However, there are two big problems with this utopian vision. One is how we get the machines started on the journey, the other is what it would mean to reach this destination. The ‘getting started’ problem is that we need to tell the machines what they’re looking for with sufficient clarity that we can be confident they will find it – whatever ‘it’ actually turns out to be. This won’t be easy, given that we are tribal creatures and conflicted about the ideals ourselves. We often ignore the suffering of strangers, and even contribute to it, at least indirectly. How then, do we point machines in the direction of something better?
As for the ‘destination’ problem, we might, by putting ourselves in the hands of these moral guides and gatekeepers, be sacrificing our own autonomy – an important part of what makes us human. Machines who are better than us at sticking to the moral high ground may be expected to discourage some of the lapses we presently take for granted. We might lose our freedom to discriminate in favour of our own communities, for example.
Loss of freedom to behave badly isn’t always a bad thing, of course: denying ourselves the freedom to put children to work in factories, or to smoke in restaurants are signs of progress. But are we ready for ethical silicon police limiting our options? They might be so good at doing it that we won’t notice them; but few of us are likely to welcome such a future.
These issues might seem far-fetched, but they are to some extent already here. Al already has some input into how resources are used in our National Health Service (NHS) here in the UK, for example. If it was given a greater role, it might do so much more efficiently than humans can manage, and act in the interests of taxpayers and those who use the health system. However, we’d be depriving some humans (e.g. senior doctors) of the control they presently enjoy. Since we’d want to ensure that people are treated equally and that policies are fair, the goals of Al would need to be specified correctly.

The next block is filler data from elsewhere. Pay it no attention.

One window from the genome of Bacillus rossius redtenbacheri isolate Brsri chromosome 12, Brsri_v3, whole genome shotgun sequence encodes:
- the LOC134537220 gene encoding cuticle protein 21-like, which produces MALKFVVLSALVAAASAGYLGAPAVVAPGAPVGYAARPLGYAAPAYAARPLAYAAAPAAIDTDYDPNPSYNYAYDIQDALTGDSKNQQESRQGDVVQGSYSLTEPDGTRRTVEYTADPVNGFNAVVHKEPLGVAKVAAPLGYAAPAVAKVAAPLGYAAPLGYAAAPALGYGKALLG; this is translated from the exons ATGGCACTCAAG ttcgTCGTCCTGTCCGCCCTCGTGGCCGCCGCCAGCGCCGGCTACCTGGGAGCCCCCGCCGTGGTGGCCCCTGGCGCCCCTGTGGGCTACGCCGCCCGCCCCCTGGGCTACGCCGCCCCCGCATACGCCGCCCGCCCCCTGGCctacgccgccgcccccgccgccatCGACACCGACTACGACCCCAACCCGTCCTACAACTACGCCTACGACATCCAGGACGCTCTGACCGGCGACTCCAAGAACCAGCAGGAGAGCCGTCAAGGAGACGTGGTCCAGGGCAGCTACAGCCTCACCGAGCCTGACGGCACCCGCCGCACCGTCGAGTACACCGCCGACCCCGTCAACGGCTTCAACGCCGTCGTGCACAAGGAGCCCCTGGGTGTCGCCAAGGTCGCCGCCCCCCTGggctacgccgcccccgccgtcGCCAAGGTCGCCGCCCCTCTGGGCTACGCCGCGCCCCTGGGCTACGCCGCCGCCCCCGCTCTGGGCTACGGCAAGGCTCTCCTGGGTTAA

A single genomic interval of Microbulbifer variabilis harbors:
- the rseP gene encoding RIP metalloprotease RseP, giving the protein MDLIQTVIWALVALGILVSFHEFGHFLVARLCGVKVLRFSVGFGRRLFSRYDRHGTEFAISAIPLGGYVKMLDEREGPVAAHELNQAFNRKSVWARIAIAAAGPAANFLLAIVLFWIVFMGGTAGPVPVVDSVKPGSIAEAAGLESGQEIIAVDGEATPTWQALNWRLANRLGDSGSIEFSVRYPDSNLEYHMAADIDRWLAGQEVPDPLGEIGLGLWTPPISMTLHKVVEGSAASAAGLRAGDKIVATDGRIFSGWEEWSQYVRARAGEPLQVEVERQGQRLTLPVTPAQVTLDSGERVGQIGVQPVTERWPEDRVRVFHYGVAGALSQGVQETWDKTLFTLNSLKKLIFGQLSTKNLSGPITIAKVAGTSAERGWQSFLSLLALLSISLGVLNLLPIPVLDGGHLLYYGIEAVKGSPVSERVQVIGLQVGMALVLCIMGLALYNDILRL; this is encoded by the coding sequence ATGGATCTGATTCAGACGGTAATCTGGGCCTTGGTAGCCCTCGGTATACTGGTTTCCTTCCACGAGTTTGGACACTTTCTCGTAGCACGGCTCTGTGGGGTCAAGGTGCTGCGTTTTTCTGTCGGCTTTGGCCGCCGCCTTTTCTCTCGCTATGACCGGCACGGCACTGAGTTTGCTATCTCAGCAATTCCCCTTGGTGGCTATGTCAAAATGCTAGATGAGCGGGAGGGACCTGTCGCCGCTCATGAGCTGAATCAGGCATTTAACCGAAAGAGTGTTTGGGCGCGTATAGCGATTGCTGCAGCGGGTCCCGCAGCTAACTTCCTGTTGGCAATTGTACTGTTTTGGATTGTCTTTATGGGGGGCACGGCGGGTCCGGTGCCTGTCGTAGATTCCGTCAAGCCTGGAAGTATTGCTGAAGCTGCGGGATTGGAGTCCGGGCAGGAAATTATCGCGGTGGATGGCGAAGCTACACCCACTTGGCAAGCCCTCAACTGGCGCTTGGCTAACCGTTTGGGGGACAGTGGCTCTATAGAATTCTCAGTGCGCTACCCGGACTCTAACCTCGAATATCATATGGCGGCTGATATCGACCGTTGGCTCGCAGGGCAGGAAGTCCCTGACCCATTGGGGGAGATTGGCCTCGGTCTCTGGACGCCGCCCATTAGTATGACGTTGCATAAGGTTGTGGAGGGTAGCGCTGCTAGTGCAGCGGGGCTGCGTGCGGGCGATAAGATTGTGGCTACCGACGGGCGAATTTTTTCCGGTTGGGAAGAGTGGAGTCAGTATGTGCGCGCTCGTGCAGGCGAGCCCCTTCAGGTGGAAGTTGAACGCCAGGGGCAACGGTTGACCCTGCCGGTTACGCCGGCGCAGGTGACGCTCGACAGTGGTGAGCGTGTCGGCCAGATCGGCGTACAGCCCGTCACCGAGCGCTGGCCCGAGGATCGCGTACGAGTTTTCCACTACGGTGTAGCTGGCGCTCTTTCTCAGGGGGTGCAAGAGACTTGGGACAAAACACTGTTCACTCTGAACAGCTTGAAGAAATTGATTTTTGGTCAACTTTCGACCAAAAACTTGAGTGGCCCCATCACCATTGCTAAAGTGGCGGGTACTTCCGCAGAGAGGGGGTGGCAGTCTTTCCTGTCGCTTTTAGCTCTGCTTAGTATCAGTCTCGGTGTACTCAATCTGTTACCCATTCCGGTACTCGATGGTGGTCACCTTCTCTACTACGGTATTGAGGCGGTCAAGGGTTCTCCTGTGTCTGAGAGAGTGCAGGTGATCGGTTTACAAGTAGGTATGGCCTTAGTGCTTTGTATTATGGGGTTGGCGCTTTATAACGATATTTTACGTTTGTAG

We have a new powerful technology to deal with – itself, literally, a new way of thinking . For our own safety, we need to point these new thinkers in the right direction, and get them to act well for us. It is not yet clear whether this is possible, but if it is, it will require a cooperative spirit, and a willingness to set aside self-interest.
Both general intelligence and moral reasoning are often thought to be uniquely human capacities. But safety seems to require that we think of them as a package: if we are to give general intelligence to machines, we’ll need to give them moral authority, too. And where exactly would that leave human beings? All the more reason to think about the destination now, and to be careful about what we wish for.
Choose the correct letter, A, B, C or D.
Write the correct letter in boxes 14-19 on your answer sheet.
14. What point does the writer make about Al in the first paragraph?
A) It is difficult to predict how quickly Al will progress.
B) Much can be learned about the use of Al in chess machines.
C) The future is unlikely to see limitations on the capabilities of Al.
D) Experts disagree on which specialised tasks Al will be able to perform.
15. What is the writer doing in the second paragraph?